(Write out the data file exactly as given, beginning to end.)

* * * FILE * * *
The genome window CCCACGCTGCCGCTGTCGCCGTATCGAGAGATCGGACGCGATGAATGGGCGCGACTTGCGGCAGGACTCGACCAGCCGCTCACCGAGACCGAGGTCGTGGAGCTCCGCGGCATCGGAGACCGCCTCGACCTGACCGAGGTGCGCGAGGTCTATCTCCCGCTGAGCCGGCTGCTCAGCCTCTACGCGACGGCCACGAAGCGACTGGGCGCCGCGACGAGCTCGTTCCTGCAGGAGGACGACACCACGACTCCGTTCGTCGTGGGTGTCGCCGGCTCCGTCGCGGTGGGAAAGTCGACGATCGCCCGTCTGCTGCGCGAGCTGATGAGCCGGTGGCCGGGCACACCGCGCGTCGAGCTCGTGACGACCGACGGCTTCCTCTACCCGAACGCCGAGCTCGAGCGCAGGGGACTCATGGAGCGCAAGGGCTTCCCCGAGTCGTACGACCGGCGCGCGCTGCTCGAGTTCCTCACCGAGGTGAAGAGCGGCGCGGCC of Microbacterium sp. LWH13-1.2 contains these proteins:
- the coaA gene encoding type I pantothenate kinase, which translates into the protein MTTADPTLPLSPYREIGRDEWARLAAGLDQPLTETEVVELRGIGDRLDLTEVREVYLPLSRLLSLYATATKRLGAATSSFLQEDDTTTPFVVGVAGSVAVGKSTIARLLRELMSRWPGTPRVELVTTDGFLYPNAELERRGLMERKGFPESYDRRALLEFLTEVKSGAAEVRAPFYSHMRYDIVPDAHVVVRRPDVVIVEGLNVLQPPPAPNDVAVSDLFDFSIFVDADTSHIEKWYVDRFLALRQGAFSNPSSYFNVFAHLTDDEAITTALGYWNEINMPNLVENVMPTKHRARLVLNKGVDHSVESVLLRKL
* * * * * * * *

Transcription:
The genome window CCCACGCTGCCGCTGTCGCCGTATCGAGAGATCGGACGCGATGAATGGGCGCGACTTGCGGCAGGACTCGACCAGCCGCTCACCGAGACCGAGGTCGTGGAGCTCCGCGGCATCGGAGACCGCCTCGACCTGACCGAGGTGCGCGAGGTCTATCTCCCGCTGAGCCGGCTGCTCAGCCTCTACGCGACGGCCACGAAGCGACTGGGCGCCGCGACGAGCTCGTTCCTGCAGGAGGACGACACCACGACTCCGTTCGTCGTGGGTGTCGCCGGCTCCGTCGCGGTGGGAAAGTCGACGATCGCCCGTCTGCTGCGCGAGCTGATGAGCCGGTGGCCGGGCACACCGCGCGTCGAGCTCGTGACGACCGACGGCTTCCTCTACCCGAACGCCGAGCTCGAGCGCAGGGGACTCATGGAGCGCAAGGGCTTCCCCGAGTCGTACGACCGGCGCGCGCTGCTCGAGTTCCTCACCGAGGTGAAGAGCGGCGCGGCC of Microbacterium sp. LWH13-1.2 contains these proteins:
- the coaA gene encoding type I pantothenate kinase, which translates into the protein MTTADPTLPLSPYREIGRDEWARLAAGLDQPLTETEVVELRGIGDRLDLTEVREVYLPLSRLLSLYATATKRLGAATSSFLQEDDTTTPFVVGVAGSVAVGKSTIARLLRELMSRWPGTPRVELVTTDGFLYPNAELERRGLMERKGFPESYDRRALLEFLTEVKSGAAEVRAPFYSHMRYDIVPDAHVVVRRPDVVIVEGLNVLQPPPAPNDVAVSDLFDFSIFVDADTSHIEKWYVDRFLALRQGAFSNPSSYFNVFAHLTDDEAITTALGYWNEINMPNLVENVMPTKHRARLVLNKGVDHSVESVLLRKL